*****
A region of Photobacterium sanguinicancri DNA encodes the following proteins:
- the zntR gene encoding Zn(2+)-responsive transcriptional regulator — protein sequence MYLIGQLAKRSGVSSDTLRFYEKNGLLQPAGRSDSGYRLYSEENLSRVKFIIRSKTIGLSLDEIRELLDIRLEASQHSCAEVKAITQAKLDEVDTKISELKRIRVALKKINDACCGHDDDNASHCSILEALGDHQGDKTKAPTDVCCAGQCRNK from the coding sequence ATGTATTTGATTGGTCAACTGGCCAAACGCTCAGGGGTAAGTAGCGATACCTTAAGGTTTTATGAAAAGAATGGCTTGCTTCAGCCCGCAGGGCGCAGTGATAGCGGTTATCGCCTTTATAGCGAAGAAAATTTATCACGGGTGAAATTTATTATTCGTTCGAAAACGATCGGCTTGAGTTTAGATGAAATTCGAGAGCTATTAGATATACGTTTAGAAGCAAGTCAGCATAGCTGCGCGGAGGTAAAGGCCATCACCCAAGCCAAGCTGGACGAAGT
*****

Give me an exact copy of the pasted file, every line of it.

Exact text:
A region of Photobacterium sanguinicancri DNA encodes the following proteins:
- the zntR gene encoding Zn(2+)-responsive transcriptional regulator — protein sequence MYLIGQLAKRSGVSSDTLRFYEKNGLLQPAGRSDSGYRLYSEENLSRVKFIIRSKTIGLSLDEIRELLDIRLEASQHSCAEVKAITQAKLDEVDTKISELKRIRVALKKINDACCGHDDDNASHCSILEALGDHQGDKTKAPTDVCCAGQCRNK from the coding sequence ATGTATTTGATTGGTCAACTGGCCAAACGCTCAGGGGTAAGTAGCGATACCTTAAGGTTTTATGAAAAGAATGGCTTGCTTCAGCCCGCAGGGCGCAGTGATAGCGGTTATCGCCTTTATAGCGAAGAAAATTTATCACGGGTGAAATTTATTATTCGTTCGAAAACGATCGGCTTGAGTTTAGATGAAATTCGAGAGCTATTAGATATACGTTTAGAAGCAAGTCAGCATAGCTGCGCGGAGGTAAAGGCCATCACCCAAGCCAAGCTGGACGAAGT